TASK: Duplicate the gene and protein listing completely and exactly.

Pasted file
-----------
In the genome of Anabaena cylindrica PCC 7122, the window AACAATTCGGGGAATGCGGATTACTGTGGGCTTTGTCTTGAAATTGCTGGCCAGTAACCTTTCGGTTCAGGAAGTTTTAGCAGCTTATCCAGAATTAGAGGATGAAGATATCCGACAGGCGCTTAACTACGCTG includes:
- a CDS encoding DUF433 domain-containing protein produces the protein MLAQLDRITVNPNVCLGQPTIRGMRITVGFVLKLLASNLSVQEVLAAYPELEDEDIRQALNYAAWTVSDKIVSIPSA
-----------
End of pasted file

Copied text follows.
In the genome of Anabaena cylindrica PCC 7122, the window AACAATTCGGGGAATGCGGATTACTGTGGGCTTTGTCTTGAAATTGCTGGCCAGTAACCTTTCGGTTCAGGAAGTTTTAGCAGCTTATCCAGAATTAGAGGATGAAGATATCCGACAGGCGCTTAACTACGCTG includes:
- a CDS encoding DUF433 domain-containing protein produces the protein MLAQLDRITVNPNVCLGQPTIRGMRITVGFVLKLLASNLSVQEVLAAYPELEDEDIRQALNYAAWTVSDKIVSIPSA